“Post-truth” culture is exemplified by the constant negation of fact-finding, expertise and research. Within such a culture, speakers, whether they occupy positions of power or are commenting anonymously on social media, become increasingly comfortable with claiming that reality is whatever they say it is. This, without any need to offer evidence which can be evaluated against objective criteria through reasoned argument.
Former South African president Jacob Zuma adopted this approach when he recently demanded that Deputy Chief Justice Ray Zondo, the head of the state capture inquiry investigating grand corruption during Zuma’s tenure, recuse himself. He claimed the judge was biased against him.
His lawyer’s letter to the commission states that Zuma is “of the firm view” that Zondo’s alleged bias against him stems from “personal matters and strained relations that the chairperson ought to have disclosed right at the beginning of the inquiry” and
the fact that the President and the Chairperson have historical, personal, family and professional relations that ought to have been publicly disclosed by the chairperson before accepting his appointment.
No evidence is provided of the strained relations, nor of what aspect of Justice Zondo’s and Zuma’s personal dealings could have resulted in bias. Zuma’s “view” alone is sufficient.
Testing impartiality of judges
Claiming a right to determine reality by mere say-so is becoming increasingly commonplace, but we should never get used to it. It is dangerous, because it has the potential to destroy two of the foundations of a healthy society: recognising the distinction between facts and opinions, and using reasoned argument, rather than status, to establish the truth.
Since 1999, we have had a test for the impartiality of individual judges from the Constitutional Court case of President of the Republic of South Africa and Others v South African Rugby Football Union (Sarfu) and Others. In this case, the head of the South African Football Union, Louis Luyt, asked five of the judges on the Constitutional Court to recuse themselves because of their personal relationship with Nelson Mandela, the president of democratic South Africa at the time.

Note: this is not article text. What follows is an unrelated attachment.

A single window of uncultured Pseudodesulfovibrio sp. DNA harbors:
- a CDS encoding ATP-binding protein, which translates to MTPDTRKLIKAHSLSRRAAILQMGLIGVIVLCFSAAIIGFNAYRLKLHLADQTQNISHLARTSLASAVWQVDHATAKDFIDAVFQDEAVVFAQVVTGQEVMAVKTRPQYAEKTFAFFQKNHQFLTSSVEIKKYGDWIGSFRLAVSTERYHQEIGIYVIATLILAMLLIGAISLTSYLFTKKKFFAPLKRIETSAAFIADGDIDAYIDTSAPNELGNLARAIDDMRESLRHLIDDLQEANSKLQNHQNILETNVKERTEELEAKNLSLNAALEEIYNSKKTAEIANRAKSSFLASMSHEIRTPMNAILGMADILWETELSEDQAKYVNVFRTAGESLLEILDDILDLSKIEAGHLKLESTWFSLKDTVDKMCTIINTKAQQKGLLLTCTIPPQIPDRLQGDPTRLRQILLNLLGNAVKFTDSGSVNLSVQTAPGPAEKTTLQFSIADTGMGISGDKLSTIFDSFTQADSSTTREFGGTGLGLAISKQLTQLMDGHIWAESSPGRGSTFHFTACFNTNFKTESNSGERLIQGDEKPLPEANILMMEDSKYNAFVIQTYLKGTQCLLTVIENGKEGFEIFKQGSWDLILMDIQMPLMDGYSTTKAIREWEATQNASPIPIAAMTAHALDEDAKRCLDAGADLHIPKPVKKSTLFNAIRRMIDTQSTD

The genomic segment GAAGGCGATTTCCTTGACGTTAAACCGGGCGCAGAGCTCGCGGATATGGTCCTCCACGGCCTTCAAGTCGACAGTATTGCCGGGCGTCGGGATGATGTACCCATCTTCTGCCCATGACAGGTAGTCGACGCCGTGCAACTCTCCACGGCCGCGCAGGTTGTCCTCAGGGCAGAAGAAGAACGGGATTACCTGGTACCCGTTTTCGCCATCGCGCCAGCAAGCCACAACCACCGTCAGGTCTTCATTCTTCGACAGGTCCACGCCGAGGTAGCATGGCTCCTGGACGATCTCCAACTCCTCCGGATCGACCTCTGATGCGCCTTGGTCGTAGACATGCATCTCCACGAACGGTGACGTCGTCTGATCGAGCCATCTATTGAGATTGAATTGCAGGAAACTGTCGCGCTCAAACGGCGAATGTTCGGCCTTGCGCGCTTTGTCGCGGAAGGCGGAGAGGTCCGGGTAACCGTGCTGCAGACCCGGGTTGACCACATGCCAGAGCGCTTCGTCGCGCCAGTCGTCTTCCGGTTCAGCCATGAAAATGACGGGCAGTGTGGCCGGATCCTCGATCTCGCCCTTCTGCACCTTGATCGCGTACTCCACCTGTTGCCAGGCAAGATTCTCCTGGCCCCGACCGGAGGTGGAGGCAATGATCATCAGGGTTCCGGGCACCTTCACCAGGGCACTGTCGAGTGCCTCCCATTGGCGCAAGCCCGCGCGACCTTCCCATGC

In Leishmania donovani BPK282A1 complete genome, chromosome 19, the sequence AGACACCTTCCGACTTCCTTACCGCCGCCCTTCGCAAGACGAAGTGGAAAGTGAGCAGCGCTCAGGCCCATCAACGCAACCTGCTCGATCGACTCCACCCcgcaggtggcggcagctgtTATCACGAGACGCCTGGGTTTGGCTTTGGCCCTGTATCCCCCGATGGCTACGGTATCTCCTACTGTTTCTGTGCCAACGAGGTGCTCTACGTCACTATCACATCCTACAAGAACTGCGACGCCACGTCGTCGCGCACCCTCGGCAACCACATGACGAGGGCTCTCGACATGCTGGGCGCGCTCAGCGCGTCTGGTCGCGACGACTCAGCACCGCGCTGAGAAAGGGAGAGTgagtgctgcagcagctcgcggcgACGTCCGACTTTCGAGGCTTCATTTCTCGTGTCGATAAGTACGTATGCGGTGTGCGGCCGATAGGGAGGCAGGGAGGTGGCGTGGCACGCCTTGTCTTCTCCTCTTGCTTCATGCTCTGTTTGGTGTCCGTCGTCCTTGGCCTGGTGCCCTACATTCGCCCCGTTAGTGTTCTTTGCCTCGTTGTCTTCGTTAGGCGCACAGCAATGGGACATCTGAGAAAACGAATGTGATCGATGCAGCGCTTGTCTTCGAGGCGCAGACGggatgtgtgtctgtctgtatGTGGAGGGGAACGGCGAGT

Luyt complained that the then Chief Justice Arthur Chaskalson had attended the wedding of Mandela’s son. He also said other judges had been closely associated with the governing party, the African National Congress (ANC), before their appointment to the Constitutional Court.
The court rejected the application. It held that the test that the applicant had to meet was objective, and that the onus of establishing it rested upon the applicant, who had to show that
a reasonable, objective and informed person would on the correct facts reasonably apprehend that the judge has not or will not bring an impartial mind to bear on the adjudication of the case, that is a mind open to persuasion by the evidence and the submissions of counsel.
The judge himself or herself decides the application, although refusals to recuse can be taken on review to higher courts. The court also emphasised the presumption that judicial officers are impartial in adjudicating disputes, because
legal training and experience prepare judges (to determine) where the truth may lie in a welter of contradictory evidence.
Finally, the court stressed strongly that the reasonable apprehension must be that “the judicial officer will not decide the case impartially” and not that he or she “will decide the case adversely to one party”.
The question is whether the same impartiality test applies to chairs of commissions of inquiry as well.
Weighing Zuma’s claim